In this episode, I am excited to have Charlotte Tschider on to talk about how the concept of having work and personal life being two completely separate and isolated entities could be a dated way of seeing things.
Charlotte Tschider is an Affiliated Professor at the Mitchell Hamline School of Law’s Health Law Institute and Cybersecurity and Privacy Law Programs and Owner/Principal for Cybersimple Security, a privacy and cybersecurity consulting firm. In her spare time, she writes on law, health, and technology topics, and recently published the book International Cybersecurity and Privacy Law in Practice (Wolters Kluwer, 2018).
- We talk work/life balance; how we should treat and value both, how to identify burnout and how it hinders our work for our clients, and rediscovering joy in our hobbies.
- Productivity; understanding the ebb and flow of efficiency at work to best maximize work output while remaining mindful of what your motivation level is.
- Managing stress, in particular the concept of reframing actions for a less stressful response and looking for things to be grateful for, to get a new perspective on your situation.
For more information on Charlotte:
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Charlotte Tschider: [00:00:01] You know, we think about burnout as something that’s really about you. But if you’re in a situation where you can’t play the long game, you can’t think about the long-term success (whether it’s a business client or otherwise), you know that’s not a good situation for anyone.
Intro: [00:00:18] Welcome to The Resilient Lawyer podcast. In this podcast, we have meaningful, in-depth conversations with lawyers, entrepreneurs, and change agents. We offer tools and strategies for creating a more joyful and satisfying life. And now your host, Jeena Cho.
Jeena Cho: [00:00:42] Hello my friends, thanks for being with me for another episode of The Resilient Lawyer podcast. In this episode I’m so happy to have Charlotte Tschider, who is an affiliated professor at Mitchell Hamline School of Law’s Health Law Institute and cyber security and privacy law programs and also owner and principal for cyber simple security a privacy and security consulting firm. In her spare time she writes on my health technology topics and recently published book international cyber security and privacy law and practice.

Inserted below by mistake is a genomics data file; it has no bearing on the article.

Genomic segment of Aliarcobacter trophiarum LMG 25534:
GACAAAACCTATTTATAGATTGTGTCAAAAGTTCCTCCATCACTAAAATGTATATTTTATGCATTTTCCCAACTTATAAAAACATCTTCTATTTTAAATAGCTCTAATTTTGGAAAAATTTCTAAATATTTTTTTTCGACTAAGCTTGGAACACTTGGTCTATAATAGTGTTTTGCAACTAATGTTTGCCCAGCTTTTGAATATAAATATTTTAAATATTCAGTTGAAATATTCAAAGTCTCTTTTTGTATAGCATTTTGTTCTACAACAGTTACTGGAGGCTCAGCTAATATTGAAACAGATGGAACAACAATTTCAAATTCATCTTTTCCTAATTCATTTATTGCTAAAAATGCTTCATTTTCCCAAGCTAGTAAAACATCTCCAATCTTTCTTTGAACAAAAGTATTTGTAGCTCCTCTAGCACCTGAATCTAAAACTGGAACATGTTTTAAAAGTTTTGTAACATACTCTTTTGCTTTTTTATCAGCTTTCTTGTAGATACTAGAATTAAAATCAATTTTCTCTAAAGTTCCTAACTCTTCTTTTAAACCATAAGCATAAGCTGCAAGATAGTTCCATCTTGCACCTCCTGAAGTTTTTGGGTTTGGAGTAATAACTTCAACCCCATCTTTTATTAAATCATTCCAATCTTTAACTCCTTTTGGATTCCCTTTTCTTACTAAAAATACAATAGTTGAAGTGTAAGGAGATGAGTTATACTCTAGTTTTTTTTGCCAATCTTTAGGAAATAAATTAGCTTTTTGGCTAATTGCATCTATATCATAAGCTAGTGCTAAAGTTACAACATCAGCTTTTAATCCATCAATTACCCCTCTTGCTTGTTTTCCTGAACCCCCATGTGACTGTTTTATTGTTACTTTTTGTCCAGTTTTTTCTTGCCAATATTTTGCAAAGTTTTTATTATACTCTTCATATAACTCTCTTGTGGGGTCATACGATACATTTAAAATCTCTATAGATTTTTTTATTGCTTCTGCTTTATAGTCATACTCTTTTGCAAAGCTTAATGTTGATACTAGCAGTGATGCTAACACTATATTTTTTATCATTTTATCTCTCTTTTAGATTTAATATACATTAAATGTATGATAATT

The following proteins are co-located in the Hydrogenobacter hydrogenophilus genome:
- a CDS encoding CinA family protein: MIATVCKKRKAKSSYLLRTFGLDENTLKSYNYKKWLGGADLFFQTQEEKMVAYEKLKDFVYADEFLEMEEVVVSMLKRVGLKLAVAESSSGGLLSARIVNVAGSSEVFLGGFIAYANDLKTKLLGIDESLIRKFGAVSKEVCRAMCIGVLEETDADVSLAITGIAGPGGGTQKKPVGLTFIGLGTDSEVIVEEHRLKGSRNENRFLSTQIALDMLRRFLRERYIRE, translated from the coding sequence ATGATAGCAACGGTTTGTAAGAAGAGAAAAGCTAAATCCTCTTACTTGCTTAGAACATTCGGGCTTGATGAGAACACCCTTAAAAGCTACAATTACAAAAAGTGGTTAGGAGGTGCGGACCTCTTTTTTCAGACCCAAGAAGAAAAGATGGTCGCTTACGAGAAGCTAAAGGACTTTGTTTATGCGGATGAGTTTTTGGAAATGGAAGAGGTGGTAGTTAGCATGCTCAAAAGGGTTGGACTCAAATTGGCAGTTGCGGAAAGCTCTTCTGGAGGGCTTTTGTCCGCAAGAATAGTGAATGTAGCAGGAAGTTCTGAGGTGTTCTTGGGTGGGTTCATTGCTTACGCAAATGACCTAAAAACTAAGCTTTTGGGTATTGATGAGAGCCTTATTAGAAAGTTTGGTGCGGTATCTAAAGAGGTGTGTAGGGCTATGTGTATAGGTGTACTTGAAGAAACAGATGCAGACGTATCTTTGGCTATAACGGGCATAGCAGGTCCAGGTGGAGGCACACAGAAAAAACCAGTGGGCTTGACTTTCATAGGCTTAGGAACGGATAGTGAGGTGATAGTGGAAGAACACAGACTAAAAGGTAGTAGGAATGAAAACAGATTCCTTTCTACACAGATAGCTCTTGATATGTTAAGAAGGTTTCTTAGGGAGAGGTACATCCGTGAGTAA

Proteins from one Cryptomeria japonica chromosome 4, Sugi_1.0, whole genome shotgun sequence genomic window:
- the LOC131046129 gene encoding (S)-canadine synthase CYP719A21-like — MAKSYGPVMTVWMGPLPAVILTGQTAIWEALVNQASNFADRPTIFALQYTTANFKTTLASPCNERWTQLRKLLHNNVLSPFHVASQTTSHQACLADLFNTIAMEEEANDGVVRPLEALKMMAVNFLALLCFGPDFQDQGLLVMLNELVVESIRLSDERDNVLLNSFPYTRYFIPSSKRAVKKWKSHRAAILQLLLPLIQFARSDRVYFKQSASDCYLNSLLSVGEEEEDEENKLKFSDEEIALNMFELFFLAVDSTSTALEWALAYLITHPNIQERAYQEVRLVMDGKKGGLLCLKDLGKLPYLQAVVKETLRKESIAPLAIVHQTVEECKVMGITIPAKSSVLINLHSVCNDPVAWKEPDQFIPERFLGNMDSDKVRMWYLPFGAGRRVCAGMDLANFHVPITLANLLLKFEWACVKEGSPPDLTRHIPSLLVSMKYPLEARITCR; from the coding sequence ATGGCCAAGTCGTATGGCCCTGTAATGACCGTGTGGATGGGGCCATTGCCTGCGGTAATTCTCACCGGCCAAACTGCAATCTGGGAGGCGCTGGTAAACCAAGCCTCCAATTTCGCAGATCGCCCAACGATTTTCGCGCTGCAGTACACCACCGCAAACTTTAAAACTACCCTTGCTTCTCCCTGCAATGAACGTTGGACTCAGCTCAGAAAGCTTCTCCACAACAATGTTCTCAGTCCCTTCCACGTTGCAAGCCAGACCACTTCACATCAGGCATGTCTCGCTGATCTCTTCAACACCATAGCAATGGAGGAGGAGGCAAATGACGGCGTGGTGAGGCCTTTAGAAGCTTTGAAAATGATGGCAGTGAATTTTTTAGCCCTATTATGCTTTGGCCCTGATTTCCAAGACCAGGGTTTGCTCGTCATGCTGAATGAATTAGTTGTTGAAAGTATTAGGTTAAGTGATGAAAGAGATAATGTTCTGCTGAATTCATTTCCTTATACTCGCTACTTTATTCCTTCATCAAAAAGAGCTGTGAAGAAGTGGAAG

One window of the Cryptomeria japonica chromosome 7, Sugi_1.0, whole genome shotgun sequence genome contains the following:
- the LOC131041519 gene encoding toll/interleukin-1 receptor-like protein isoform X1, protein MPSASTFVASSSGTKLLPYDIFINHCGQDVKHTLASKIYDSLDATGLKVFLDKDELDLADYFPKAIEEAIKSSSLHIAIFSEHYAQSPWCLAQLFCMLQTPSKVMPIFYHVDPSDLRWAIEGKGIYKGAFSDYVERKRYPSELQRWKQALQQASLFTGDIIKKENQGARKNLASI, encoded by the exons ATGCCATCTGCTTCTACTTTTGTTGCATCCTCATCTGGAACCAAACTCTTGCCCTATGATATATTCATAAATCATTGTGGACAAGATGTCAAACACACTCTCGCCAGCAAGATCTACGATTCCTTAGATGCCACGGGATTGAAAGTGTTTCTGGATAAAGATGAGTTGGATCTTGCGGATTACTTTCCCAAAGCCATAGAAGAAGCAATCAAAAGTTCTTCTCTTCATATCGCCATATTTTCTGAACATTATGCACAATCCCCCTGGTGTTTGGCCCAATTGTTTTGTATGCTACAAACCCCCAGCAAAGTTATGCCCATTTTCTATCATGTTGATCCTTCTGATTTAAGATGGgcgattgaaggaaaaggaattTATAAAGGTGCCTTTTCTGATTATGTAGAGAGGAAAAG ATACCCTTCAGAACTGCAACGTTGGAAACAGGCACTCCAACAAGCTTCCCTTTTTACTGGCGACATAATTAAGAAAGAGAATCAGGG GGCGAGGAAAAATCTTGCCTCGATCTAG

[00:01:18] Before we get into the interview. If you haven’t heard the bonus episode which contained a six minute guided meditation practice to let go of stress and anxiety please go back and check it out. It’s a preview for my course mindful pause which will restart in March mindful pauses designed for lawyers like you to fit into your hectic schedule. Think of it like taking your daily vitamin to boost your well-being and you can head on over to JeenaCho.com to learn more. Check out the show notes. And with that heres Charlotte. Charlotte, welcome to The Resiliant Lawyer podcast.
Charlotte Tschider: [00:01:53] Thank you for having me, really a pleasure to be here.
Jeena Cho: [00:01:54] So let’s start by having you give us a short 30 second introduction of who you are and what you do.
Charlotte Tschider: [00:02:00] Yeah. So as you mentioned I’m Charlotte Shrader. Certainly I’m I’m more than just my role but I am owner and principal for cyber simple security. And I also teach legal ethics both to lawyers and not lawyers for the Mitchell Hamlin School of Law Program. So in terms of who I am and what I do other than you know what I do for a living. I live in Minnesota. I am a North Dakota native and am very passionate about things like golf and scuba diving and being physically active. I love to cook. So you know I mention that because I think that you know we as professionals are so much more than just what we do for a living.
Jeena Cho: [00:02:41] Yeah so true and often and talk about how lawyers tend to I like over identify with what it is I do for a living and I don’t think that necessarily happens so much in other professions. And you know like even the way we talk about ourselves like we talk about people in terms of lawyers and non lawyers and I always found that to be kind of curious.
Charlotte Tschider: [00:03:03] Definitely. And you know in my case I’m actually more of a compliance professional. I describe myself as a legal consultant so I’m also involved in legal conversations. But I have a different type of an advocacy role as it pertains to my clients middle management students.
Jeena Cho: [00:03:19] Yeah Pam wanted to have you on the show because you not only do this really interesting consulting work but you’re really sort of passionate about maintaining your own well-being and I know this is a topic that you speak on and that you’re really curious about. So you jump right in. Well start by talking about work life balance which is not a term that I actually enjoy using. I feel like I kind of you know disillusioned that like there’s work and then there’s life and then that somehow magically there should be a certain number of hours in the day that’s dedicated to work and that life and I feel like with the Internet and smartphone and you know just a hyper and kind. And I do so hyper connected. And it’s really hard to actually find that balance so you know when you think about work life balance like what does that mean to you and how do you frame it definitely.